Call of Chicago: OFTEN Is A Word They Seldom Use

“Do you realize that this project concerns human evolution, and that it’s one of the most important questions the human race has ever dealt with? And here these damned fools are thinking in terms of espionage and counter espionage and murder …”

— Colin Wilson, The Black Room (1971)

Dr. Sidney Gottlieb, the “Black Sorcerer” of the CIA. For real.

The 1970s are not the official decade of Fall of DELTA GREEN, but they are the decade that gave us the “modified limited hangout,” which is spy-speak for what the mystical-minded Masons call “Making Manifest That Which Should Be Hidden.” In other words: you reveal some of the truth, but as a distraction or cover for the real secrets behind everything. This, of course, is why Beyonce is always making the Illuminati gesture with her hands, and why MAJESTIC-12 greenlit Spielberg’s Close Encounters of the Third Kind, and why everybody knows about MK-ULTRA, the CIA mind-control project so secret that CIA Director Richard Helms destroyed 138 boxes of MK-ULTRA records rather than turn them over to the Church Committee in 1975.

The “MK” digraph means that MK-ULTRA fell under the purview of the CIA’s Technical Services Staff (TSS), the Company’s “Q Branch.” In 1953, when MK-ULTRA spun up from the previous Project CHATTER (a Navy program begun in 1947) and Project ARTICHOKE (previously Project BLUEBIRD, a CIA program run under the Office of Scientific Intelligence, which by the 1970s was absolutely not building bionic astronauts), Director Allen Dulles put the TSS’ head chemist, Dr. Sidney Gottlieb, in charge of it. Gottlieb, delightfully, was known as the “Black Sorcerer,” because of his expertise in poisons. Gottlieb rapidly expanded the remit of MK-ULTRA from brainwashing, LSD experiments, and hypnosis into some really weird stuff. (Delightfully, the “foreign deployment” sub-project of MK-ULTRA was called MK-DELTA. You cannot make this stuff up, or rather, you just never need to.) In 1964, MK-ULTRA became MK-SEARCH; in 1967, Gottlieb became head of the TSS and came up with even more wonderful toys including a microwave gun for planting voices in people’s heads. In 1972, Gottlieb retired; MK-ULTRA shut down (officially) the next year. Cue Congressional investigation, and Helms’ fun with shredders.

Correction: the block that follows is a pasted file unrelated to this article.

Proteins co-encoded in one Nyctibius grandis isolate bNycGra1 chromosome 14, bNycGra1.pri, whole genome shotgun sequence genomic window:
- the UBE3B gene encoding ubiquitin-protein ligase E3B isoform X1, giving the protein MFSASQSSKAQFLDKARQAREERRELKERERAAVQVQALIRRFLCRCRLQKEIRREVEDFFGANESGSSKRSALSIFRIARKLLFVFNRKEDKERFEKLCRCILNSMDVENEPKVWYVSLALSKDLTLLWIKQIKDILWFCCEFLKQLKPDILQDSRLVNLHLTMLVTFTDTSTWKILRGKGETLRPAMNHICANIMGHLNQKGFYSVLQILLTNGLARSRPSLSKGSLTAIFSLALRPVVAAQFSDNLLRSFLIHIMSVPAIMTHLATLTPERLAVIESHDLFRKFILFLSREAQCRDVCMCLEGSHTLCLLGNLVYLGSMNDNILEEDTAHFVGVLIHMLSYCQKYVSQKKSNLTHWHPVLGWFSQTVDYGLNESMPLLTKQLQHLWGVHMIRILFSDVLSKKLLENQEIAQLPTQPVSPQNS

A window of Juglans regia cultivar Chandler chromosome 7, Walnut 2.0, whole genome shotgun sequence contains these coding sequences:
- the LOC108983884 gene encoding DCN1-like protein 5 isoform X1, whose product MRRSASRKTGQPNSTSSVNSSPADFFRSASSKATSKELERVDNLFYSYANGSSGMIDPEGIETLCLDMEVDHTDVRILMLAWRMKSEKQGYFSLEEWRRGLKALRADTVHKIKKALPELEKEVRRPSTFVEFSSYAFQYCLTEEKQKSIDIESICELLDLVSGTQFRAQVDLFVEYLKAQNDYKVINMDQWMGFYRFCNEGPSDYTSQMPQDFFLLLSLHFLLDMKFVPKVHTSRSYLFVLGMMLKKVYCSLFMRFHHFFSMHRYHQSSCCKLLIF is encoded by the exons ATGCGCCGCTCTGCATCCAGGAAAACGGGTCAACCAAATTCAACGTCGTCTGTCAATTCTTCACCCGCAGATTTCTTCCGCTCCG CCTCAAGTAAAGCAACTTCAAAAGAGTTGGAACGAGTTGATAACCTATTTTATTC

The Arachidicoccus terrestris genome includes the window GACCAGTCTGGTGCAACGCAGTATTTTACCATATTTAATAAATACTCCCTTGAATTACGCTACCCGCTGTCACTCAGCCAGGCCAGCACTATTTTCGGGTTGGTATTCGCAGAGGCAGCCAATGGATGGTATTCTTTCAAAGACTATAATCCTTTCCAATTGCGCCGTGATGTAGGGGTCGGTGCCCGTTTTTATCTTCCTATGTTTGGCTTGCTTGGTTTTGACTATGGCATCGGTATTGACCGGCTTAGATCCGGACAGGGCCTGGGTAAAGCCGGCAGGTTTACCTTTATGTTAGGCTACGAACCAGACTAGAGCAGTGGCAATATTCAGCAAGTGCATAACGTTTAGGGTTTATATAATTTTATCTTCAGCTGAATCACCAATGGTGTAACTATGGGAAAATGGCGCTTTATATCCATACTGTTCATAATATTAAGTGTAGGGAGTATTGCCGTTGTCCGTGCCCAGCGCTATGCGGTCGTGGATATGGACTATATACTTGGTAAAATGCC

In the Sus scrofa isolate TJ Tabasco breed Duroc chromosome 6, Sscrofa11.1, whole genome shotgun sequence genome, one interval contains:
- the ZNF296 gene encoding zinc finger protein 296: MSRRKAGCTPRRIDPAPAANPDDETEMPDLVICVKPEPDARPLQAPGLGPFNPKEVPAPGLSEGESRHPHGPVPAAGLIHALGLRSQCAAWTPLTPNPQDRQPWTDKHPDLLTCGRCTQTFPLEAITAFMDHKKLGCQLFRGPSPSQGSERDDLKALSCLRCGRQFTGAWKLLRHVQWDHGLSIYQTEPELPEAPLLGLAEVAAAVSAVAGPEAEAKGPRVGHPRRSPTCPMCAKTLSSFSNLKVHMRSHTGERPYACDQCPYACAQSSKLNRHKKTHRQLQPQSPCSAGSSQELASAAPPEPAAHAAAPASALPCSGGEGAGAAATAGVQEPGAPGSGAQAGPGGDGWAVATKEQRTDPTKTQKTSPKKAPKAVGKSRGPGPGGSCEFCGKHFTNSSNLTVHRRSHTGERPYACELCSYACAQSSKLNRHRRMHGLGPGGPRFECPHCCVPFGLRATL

From ULTRA to OFTEN

So if MK-ULTRA is the modified limited hangout, what on Earth must the real deal have looked like? Well, according to researchers who quite frankly begin at “dodgy” and go down from there, the real deal is an MK-ULTRA spinoff called MK-OFTEN. In Congressional testimony, Director Helms claimed that MK-OFTEN was just another name for MK-CHICKWIT, a CIA-Defense Department program for testing “medical procedures” on prisoners at Holmesburg State Prison in Philadelphia from 1967 to 1973. MK-CHICKWIT, meanwhile, has also been associated with investigations into South American and Asian hallucinogens, tests of tropical disease prevention, or a research program to “identify new drug developments in Europe and Asia and to obtain information and samples.” Several intelligence historians believe that MK-OFTEN primarily researched pharmaceuticals for a wide variety of purposes, maintaining an enormous database of tens of thousands of chemicals and drugs. Congressional testimony indicated that MK-OFTEN experiments tried to “disturb a person’s psyche,” create “violent” or “irrational or irresponsible behavior” or “temporary psychotic states in subjects.” Like MK-ULTRA, MK-OFTEN was supposedly shut down in 1972 or 1973.

But we know better, thanks to pioneering (if that’s the word I want) research by Gordon Thomas, a pop-historian of intelligence. According to Thomas, MK-OFTEN’s task was to “explore the world of black magic” and “harness the forces of darkness and challenge the concept that the inner reaches of the mind are beyond reach.” Thomas posits Gottlieb really living up to his nickname, meeting with astrologers and fortune-tellers, “Chinese palmists,” voodooists, practitioners of Satanism, and who knows what else. (This is about when Army Intelligence officer Michael Aquino joins Anton LaVey’s Church of Satan, by the way.) The CIA supposedly even approached the monsignor in charge of exorcisms for the Archdiocese of New York, with unknown results.